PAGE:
Discovery Institute Catastrophes: Mid 2014

Wile E. Coyote

Wile E. Coyote

At the end of last year we posted Discovery Institute Catastrophes in 2013. Now that we’re half-way through 2014, let’s take a look at their dismal record of accomplishments for this year.

In making such a survey, it’s good to keep in mind their Wedge strategy. It’s the founding manifesto of the Discovery Institute, drafted in 1998. You can read the actual document at the NCSE website: The Wedge Document. Here’s a scan of the original: The Wedge. It’s a pdf document which begins with a graphic of Michelangelo’s God creating Adam. We wrote about it here: What is the “Wedge Document”?

So far, the Discoveroids have failed to accomplish every one of their goals and objectives, but they keep plugging away. How is this possible? Very few endeavors continue in the face of endless failure.

Occasionally, some lone individual will devote his life to a bizarre cause, for example, there’s The Time Cube guy. Government programs can go on for generations, accomplishing nothing, because the politicians aren’t spending their own money, and the bigger the government gets, the more important they are, so they don’t care if their programs ever do anything. The Discoveroids aren’t spending their own money either. As long as somebody’s money keeps flowing in, they’ll keep doing what they do.

Here’s what they’ve done — or rather, have failed to do — in 2014:

They began the year by claiming they had nothing to do with the fact that creationism was being taught in the public schools of Louisiana — see Creationism in Louisiana? Klinghoffer Is Shocked! That was particularly lovely because the Louisiana Science Education Act is one of the few accomplishments the Discoveroids have ever had, but they were forced to disown it.

They ducked, and have continued ducking, as Bryan College flagrantly discriminated against its faculty members who weren’t sufficiently creationist. They ignored all their rhetorical calls for “Academic Freedom,” which was thereby revealed to be a slogan they invoke only when a secular school, like Ball State, tries to rein in creationists who won’t teach science. See “Academic Freedom” for Creationists Only.

There was that shining moment when they finally stopped pretending that their movement was about science, and Klinghoffer Admits Intelligent Design Is Theism.

They spent a couple of months complaining about Cosmos. Also — as they often do — they presented numerous arguments they claimed supported intelligent design — for example Discoveroids: Horses Can Prance, Therefore …, and also Discoveroids: Science Copies Nature, Therefore … — but their record of failing to produce data to support their “theory” remains unbroken.

Then they tried to stir up some action by complaining about a Darwin Day event held at the New Mexico Museum of Natural History and Science, but they never got any mileage out of it — see Science Museum Promotes Science — Scandal!

Oh, and all the states that considered some version of their Academic Freedom Act failed to pass such a law.

So what are their plans for the second half of 2014? We have no idea. In all likelihood, they’ll be concentrating on making sure their generous patrons fund the joint for another year. Accomplishing that is the only goal they have any hope of achieving.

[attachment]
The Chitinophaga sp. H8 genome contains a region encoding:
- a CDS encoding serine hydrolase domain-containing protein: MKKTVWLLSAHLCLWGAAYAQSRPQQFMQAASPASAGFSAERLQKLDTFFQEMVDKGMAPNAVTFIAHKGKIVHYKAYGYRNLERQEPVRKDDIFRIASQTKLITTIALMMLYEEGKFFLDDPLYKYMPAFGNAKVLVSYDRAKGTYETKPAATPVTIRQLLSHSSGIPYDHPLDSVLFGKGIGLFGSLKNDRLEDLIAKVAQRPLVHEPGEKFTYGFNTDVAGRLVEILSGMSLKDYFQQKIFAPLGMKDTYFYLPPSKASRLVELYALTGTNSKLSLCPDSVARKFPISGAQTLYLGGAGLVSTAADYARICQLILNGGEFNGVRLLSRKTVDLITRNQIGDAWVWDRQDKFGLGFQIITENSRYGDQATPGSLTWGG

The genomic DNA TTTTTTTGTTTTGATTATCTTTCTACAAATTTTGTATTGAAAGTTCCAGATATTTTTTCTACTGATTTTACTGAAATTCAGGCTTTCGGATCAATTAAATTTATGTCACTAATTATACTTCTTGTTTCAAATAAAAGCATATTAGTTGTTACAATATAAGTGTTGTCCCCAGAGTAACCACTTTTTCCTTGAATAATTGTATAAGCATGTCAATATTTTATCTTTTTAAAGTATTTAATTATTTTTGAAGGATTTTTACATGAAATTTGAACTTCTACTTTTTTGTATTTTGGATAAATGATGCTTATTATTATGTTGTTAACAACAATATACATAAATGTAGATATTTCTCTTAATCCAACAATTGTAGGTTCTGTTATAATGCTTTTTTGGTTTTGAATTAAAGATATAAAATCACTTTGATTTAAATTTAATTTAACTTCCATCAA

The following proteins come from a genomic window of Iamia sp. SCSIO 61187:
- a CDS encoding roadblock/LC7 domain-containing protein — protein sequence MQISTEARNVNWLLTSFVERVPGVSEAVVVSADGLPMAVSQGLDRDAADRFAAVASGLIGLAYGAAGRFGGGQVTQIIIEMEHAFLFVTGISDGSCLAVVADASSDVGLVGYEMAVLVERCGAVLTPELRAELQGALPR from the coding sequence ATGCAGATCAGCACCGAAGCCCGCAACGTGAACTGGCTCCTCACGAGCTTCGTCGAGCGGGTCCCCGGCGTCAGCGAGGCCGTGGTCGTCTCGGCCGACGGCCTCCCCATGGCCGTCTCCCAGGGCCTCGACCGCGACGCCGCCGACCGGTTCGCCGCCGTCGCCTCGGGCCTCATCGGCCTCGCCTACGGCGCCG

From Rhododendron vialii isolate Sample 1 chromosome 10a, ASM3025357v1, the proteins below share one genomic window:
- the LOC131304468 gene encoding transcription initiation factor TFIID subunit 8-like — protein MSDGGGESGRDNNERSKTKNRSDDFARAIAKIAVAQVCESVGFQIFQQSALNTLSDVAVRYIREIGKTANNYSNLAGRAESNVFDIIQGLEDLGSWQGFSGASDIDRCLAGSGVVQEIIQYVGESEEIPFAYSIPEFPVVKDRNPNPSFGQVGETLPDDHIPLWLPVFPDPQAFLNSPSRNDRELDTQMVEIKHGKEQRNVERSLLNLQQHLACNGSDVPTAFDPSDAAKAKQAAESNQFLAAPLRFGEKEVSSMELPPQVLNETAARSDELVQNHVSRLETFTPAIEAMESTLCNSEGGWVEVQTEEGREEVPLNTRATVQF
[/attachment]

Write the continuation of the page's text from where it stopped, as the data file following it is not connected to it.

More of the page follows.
Copyright © 2014. The Sensuous Curmudgeon. All rights reserved.

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27 responses to “Discovery Institute Catastrophes: Mid 2014

  1. ladyatheist

    You read their crap so I don’t have to. You are my hero!

    I agree that by now their only true (i.e., achievable) goal is to bring in funding so they don’t have to go looking for real jobs.

  2. Bob Carroll

    Curmy, in your para beginning with “They ducked” you might want to change “it’s” to “its” and “reign” to “rein.”

  3. Thanks, Bob Carroll. Both typos are fixed.

  4. “Then they tried to stir up some action by complaining about a Darwin Day event held at the New Mexico Museum of Natural History and Science, but they never got any mileage out of it — see Science Museum Promotes Science — Scandal!”

    I thought the “scandal” the Dishonesty Institute complained about was the fact that the museum promoted an “atheist, anti-theist organization’s event” as part of Darwin Days.

    They were observing that Eugenie Scott and others (such as me) keep telling them that “evolutionatheism” but a photo of the Museum brochure with the atheism event highlighted the atheism organization’s event and that that evidence proves us wrong. The DI considers linking evolution with atheism one of their most effective tactics for attracting donations.

  5. Ceteris Paribus

    @ “it’s” to “its” and “reign” to “rein” Wow, that was fixed faster than a speeding deity.

  6. Charles Deetz ;)

    Didn’t they get the watchmaker analogy published in Nature? Or was it the tornado in the junkyard proof in Science. I forgot which it was. 😉

  7. As the inimitable François VI, Duc de La Rochefoucauld put it,

    Nous avons tous assez de force pour supporter les maux d’autrui!

  8. waldteufel

    I think the only thing the Discovery Institute has actually discovered is a stable of wealthy but credulous sugar daddies with which they have intelligently designed a cash cow. Milking said cash cow has to be the Discoveroids’ top priority.

  9. Speaking of the Discovery Institute’s propensity for lying, I just came across this not-so-old one from Casey Luskin:

    http://www.evolutionnews.org/2012/01/plants_polyploi055301.html